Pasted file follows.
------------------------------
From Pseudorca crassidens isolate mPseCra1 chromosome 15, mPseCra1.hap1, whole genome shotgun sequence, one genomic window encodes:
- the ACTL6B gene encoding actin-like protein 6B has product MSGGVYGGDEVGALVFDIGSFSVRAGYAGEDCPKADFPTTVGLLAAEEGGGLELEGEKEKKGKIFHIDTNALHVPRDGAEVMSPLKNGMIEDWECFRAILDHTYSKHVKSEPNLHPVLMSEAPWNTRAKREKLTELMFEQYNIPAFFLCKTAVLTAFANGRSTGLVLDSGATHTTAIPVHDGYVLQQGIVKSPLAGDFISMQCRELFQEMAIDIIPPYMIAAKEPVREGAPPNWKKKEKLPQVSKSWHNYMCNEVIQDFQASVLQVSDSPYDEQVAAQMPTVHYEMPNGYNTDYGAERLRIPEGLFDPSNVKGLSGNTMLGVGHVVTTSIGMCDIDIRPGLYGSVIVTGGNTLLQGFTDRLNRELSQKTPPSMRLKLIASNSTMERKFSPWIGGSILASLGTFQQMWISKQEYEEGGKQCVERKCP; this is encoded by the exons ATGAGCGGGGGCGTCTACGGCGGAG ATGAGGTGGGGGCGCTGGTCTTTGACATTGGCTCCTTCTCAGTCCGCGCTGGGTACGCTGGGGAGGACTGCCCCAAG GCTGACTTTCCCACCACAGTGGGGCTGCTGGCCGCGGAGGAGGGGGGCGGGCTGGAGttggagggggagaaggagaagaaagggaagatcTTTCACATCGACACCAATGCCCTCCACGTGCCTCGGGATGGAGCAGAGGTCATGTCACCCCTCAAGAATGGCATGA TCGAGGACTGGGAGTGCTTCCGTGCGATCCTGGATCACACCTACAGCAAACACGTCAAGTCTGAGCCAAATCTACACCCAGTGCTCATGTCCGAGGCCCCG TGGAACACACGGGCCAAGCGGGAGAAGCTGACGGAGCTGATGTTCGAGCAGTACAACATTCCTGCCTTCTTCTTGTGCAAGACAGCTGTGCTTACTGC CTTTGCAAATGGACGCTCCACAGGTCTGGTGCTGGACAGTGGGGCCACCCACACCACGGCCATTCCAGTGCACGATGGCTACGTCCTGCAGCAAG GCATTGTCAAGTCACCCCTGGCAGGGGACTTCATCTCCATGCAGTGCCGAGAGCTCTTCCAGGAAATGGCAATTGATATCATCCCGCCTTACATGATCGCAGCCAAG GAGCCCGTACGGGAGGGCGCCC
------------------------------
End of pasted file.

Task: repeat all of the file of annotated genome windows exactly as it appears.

From Pseudorca crassidens isolate mPseCra1 chromosome 15, mPseCra1.hap1, whole genome shotgun sequence, one genomic window encodes:
- the ACTL6B gene encoding actin-like protein 6B has product MSGGVYGGDEVGALVFDIGSFSVRAGYAGEDCPKADFPTTVGLLAAEEGGGLELEGEKEKKGKIFHIDTNALHVPRDGAEVMSPLKNGMIEDWECFRAILDHTYSKHVKSEPNLHPVLMSEAPWNTRAKREKLTELMFEQYNIPAFFLCKTAVLTAFANGRSTGLVLDSGATHTTAIPVHDGYVLQQGIVKSPLAGDFISMQCRELFQEMAIDIIPPYMIAAKEPVREGAPPNWKKKEKLPQVSKSWHNYMCNEVIQDFQASVLQVSDSPYDEQVAAQMPTVHYEMPNGYNTDYGAERLRIPEGLFDPSNVKGLSGNTMLGVGHVVTTSIGMCDIDIRPGLYGSVIVTGGNTLLQGFTDRLNRELSQKTPPSMRLKLIASNSTMERKFSPWIGGSILASLGTFQQMWISKQEYEEGGKQCVERKCP; this is encoded by the exons ATGAGCGGGGGCGTCTACGGCGGAG ATGAGGTGGGGGCGCTGGTCTTTGACATTGGCTCCTTCTCAGTCCGCGCTGGGTACGCTGGGGAGGACTGCCCCAAG GCTGACTTTCCCACCACAGTGGGGCTGCTGGCCGCGGAGGAGGGGGGCGGGCTGGAGttggagggggagaaggagaagaaagggaagatcTTTCACATCGACACCAATGCCCTCCACGTGCCTCGGGATGGAGCAGAGGTCATGTCACCCCTCAAGAATGGCATGA TCGAGGACTGGGAGTGCTTCCGTGCGATCCTGGATCACACCTACAGCAAACACGTCAAGTCTGAGCCAAATCTACACCCAGTGCTCATGTCCGAGGCCCCG TGGAACACACGGGCCAAGCGGGAGAAGCTGACGGAGCTGATGTTCGAGCAGTACAACATTCCTGCCTTCTTCTTGTGCAAGACAGCTGTGCTTACTGC CTTTGCAAATGGACGCTCCACAGGTCTGGTGCTGGACAGTGGGGCCACCCACACCACGGCCATTCCAGTGCACGATGGCTACGTCCTGCAGCAAG GCATTGTCAAGTCACCCCTGGCAGGGGACTTCATCTCCATGCAGTGCCGAGAGCTCTTCCAGGAAATGGCAATTGATATCATCCCGCCTTACATGATCGCAGCCAAG GAGCCCGTACGGGAGGGCGCCC